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Religion in America, 1900-1941

This seminar takes a thematic and roughly chronological approach to the religious history of the United States from 1900 to 1941. It is designed to familiarize students both with the religious lives and thoughts of Americans in the first four decades of the twentieth century and with the many overlapping issues confronting American society and American religion during that time. We will focus our discussions on four themes: debates over the meaning of modernity, understandings of the relationship between religion and society, the gendering of faith, and the relationship between religion and American identity. We will read from many scholarly monographs during the course, but readings will also come from works of fiction and primary documents. Students will be evaluated based on four graded exercises: two in-class presentations, one mid-term paper, and a final research project.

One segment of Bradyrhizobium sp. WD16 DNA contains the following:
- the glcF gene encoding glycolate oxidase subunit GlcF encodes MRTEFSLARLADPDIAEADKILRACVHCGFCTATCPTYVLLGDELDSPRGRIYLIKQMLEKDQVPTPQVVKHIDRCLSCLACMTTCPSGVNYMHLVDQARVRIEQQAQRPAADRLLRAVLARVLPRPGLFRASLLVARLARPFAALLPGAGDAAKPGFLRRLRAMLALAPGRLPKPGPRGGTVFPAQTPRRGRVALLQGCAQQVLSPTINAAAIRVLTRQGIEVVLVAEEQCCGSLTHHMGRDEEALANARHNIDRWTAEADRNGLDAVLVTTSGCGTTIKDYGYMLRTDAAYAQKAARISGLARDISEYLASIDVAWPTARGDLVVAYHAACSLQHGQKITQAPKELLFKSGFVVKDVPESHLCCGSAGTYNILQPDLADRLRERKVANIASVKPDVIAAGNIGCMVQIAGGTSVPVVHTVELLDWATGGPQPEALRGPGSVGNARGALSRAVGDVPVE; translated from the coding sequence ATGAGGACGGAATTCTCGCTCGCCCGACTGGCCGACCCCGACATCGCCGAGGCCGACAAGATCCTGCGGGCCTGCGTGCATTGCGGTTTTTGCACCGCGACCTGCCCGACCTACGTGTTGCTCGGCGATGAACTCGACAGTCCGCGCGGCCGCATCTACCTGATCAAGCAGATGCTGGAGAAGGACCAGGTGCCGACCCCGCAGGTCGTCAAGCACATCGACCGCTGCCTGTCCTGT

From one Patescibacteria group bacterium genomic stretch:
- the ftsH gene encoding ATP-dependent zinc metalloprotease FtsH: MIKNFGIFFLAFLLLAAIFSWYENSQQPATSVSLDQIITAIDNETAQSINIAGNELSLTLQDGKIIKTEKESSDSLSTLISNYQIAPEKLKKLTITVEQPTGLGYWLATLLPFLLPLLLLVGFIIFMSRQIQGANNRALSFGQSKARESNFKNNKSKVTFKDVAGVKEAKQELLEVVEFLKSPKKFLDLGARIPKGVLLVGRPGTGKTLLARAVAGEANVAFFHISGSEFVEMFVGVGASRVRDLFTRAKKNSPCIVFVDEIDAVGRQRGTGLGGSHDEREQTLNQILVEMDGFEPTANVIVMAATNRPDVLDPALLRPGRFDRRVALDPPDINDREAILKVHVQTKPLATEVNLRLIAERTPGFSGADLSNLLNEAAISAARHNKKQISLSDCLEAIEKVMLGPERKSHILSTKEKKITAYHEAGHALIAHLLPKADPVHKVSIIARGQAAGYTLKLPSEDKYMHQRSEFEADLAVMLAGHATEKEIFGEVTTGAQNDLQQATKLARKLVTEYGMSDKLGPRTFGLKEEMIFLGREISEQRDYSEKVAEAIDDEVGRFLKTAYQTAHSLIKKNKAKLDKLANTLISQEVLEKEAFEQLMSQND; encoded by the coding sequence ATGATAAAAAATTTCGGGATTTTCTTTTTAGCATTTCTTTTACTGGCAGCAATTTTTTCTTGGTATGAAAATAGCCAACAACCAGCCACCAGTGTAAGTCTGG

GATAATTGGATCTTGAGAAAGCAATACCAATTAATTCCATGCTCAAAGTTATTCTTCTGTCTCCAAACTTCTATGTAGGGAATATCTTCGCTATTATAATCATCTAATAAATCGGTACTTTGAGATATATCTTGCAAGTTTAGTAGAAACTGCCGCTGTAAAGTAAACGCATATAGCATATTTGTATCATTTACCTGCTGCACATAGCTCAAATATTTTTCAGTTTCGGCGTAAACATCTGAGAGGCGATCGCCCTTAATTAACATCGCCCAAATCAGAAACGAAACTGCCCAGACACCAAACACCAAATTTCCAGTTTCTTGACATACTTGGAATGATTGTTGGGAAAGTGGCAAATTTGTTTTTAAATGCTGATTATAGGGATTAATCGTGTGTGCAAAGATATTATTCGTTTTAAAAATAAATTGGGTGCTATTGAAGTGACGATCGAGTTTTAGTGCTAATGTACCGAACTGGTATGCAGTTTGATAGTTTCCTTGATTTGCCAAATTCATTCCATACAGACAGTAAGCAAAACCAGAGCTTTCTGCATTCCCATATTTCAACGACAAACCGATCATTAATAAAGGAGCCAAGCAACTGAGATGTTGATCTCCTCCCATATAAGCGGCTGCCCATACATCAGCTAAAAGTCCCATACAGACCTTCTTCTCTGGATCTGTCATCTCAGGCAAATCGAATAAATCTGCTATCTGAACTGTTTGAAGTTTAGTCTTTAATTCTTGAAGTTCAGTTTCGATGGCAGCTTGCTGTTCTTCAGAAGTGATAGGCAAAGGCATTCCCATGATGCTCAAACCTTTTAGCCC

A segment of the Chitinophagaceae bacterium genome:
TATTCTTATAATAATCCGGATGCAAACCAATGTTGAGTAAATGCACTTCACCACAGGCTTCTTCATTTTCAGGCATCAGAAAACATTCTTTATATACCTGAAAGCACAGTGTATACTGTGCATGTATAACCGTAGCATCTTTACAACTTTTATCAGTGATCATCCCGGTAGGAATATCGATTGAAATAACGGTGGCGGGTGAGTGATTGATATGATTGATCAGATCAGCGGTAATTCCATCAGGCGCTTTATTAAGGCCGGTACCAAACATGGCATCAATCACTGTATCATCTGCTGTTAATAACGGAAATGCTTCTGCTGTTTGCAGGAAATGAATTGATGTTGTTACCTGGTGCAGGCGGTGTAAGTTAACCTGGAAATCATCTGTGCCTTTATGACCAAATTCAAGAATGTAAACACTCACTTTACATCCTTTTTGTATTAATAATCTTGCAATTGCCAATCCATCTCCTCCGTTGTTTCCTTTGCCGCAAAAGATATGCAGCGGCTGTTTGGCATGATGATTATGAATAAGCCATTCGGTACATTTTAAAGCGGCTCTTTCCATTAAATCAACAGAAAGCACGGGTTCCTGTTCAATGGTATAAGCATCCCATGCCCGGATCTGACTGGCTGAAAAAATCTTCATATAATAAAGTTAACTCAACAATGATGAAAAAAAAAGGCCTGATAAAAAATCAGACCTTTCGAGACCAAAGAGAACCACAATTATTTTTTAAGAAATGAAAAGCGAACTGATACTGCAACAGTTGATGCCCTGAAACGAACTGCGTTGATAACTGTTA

This syllabus was created for the Young Scholars in American Religion program.

Jonathan Ebel

University of Illinois

Public College or University
Institution Type

Resource Type

Undergraduate Course, Seminar
Class Type

Date Published

Religious Studies

General Comparative Traditions, Judaism, Other Christianities, Protestant
Religous Tradition

Gender/Women/ Sexuality, Popular Culture/Media/Music/Sports, Nationalism/War/Civil Religion

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